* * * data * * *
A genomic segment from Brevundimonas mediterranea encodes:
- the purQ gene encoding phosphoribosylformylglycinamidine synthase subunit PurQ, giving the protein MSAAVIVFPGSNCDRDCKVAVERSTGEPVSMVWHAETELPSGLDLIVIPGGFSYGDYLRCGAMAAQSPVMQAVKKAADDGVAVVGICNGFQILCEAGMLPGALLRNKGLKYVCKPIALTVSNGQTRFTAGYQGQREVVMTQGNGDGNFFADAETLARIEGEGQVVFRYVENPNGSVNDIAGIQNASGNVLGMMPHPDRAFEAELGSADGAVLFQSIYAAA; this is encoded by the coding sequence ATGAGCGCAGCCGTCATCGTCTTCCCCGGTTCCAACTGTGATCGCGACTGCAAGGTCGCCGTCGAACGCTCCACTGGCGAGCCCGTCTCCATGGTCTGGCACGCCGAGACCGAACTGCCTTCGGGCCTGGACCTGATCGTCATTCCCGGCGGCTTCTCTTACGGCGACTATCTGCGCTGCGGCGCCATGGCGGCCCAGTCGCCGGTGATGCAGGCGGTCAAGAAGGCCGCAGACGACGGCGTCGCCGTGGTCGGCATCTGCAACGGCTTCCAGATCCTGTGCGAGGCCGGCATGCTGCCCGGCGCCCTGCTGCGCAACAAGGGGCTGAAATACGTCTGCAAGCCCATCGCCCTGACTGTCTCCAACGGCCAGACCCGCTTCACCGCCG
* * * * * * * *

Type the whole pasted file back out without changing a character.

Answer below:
A genomic segment from Brevundimonas mediterranea encodes:
- the purQ gene encoding phosphoribosylformylglycinamidine synthase subunit PurQ, giving the protein MSAAVIVFPGSNCDRDCKVAVERSTGEPVSMVWHAETELPSGLDLIVIPGGFSYGDYLRCGAMAAQSPVMQAVKKAADDGVAVVGICNGFQILCEAGMLPGALLRNKGLKYVCKPIALTVSNGQTRFTAGYQGQREVVMTQGNGDGNFFADAETLARIEGEGQVVFRYVENPNGSVNDIAGIQNASGNVLGMMPHPDRAFEAELGSADGAVLFQSIYAAA; this is encoded by the coding sequence ATGAGCGCAGCCGTCATCGTCTTCCCCGGTTCCAACTGTGATCGCGACTGCAAGGTCGCCGTCGAACGCTCCACTGGCGAGCCCGTCTCCATGGTCTGGCACGCCGAGACCGAACTGCCTTCGGGCCTGGACCTGATCGTCATTCCCGGCGGCTTCTCTTACGGCGACTATCTGCGCTGCGGCGCCATGGCGGCCCAGTCGCCGGTGATGCAGGCGGTCAAGAAGGCCGCAGACGACGGCGTCGCCGTGGTCGGCATCTGCAACGGCTTCCAGATCCTGTGCGAGGCCGGCATGCTGCCCGGCGCCCTGCTGCGCAACAAGGGGCTGAAATACGTCTGCAAGCCCATCGCCCTGACTGTCTCCAACGGCCAGACCCGCTTCACCGCCG